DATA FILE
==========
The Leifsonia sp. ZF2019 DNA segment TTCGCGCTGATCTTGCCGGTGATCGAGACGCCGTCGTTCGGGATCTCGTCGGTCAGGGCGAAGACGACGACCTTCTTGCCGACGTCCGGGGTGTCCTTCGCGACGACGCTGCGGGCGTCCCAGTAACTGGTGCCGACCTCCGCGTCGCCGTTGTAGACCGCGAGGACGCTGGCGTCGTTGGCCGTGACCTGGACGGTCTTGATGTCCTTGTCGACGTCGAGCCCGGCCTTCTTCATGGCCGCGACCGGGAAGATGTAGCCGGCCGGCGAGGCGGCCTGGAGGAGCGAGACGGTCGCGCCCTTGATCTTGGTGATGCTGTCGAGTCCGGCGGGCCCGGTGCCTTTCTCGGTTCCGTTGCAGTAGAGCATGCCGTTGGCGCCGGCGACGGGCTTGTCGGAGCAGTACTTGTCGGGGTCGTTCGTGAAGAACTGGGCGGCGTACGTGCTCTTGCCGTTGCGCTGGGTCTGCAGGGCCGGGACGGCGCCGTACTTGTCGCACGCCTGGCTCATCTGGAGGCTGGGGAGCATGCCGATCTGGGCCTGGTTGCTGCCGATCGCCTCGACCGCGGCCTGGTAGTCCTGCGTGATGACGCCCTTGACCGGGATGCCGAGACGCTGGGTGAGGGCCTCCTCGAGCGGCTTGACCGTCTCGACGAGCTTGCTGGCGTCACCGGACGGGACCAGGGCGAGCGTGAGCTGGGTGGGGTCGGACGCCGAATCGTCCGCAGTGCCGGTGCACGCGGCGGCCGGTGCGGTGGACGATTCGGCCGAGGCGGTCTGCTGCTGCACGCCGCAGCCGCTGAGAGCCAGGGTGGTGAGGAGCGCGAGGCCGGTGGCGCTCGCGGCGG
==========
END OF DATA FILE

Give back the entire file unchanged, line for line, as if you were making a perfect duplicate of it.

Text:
The Leifsonia sp. ZF2019 DNA segment TTCGCGCTGATCTTGCCGGTGATCGAGACGCCGTCGTTCGGGATCTCGTCGGTCAGGGCGAAGACGACGACCTTCTTGCCGACGTCCGGGGTGTCCTTCGCGACGACGCTGCGGGCGTCCCAGTAACTGGTGCCGACCTCCGCGTCGCCGTTGTAGACCGCGAGGACGCTGGCGTCGTTGGCCGTGACCTGGACGGTCTTGATGTCCTTGTCGACGTCGAGCCCGGCCTTCTTCATGGCCGCGACCGGGAAGATGTAGCCGGCCGGCGAGGCGGCCTGGAGGAGCGAGACGGTCGCGCCCTTGATCTTGGTGATGCTGTCGAGTCCGGCGGGCCCGGTGCCTTTCTCGGTTCCGTTGCAGTAGAGCATGCCGTTGGCGCCGGCGACGGGCTTGTCGGAGCAGTACTTGTCGGGGTCGTTCGTGAAGAACTGGGCGGCGTACGTGCTCTTGCCGTTGCGCTGGGTCTGCAGGGCCGGGACGGCGCCGTACTTGTCGCACGCCTGGCTCATCTGGAGGCTGGGGAGCATGCCGATCTGGGCCTGGTTGCTGCCGATCGCCTCGACCGCGGCCTGGTAGTCCTGCGTGATGACGCCCTTGACCGGGATGCCGAGACGCTGGGTGAGGGCCTCCTCGAGCGGCTTGACCGTCTCGACGAGCTTGCTGGCGTCACCGGACGGGACCAGGGCGAGCGTGAGCTGGGTGGGGTCGGACGCCGAATCGTCCGCAGTGCCGGTGCACGCGGCGGCCGGTGCGGTGGACGATTCGGCCGAGGCGGTCTGCTGCTGCACGCCGCAGCCGCTGAGAGCCAGGGTGGTGAGGAGCGCGAGGCCGGTGGCGCTCGCGGCGG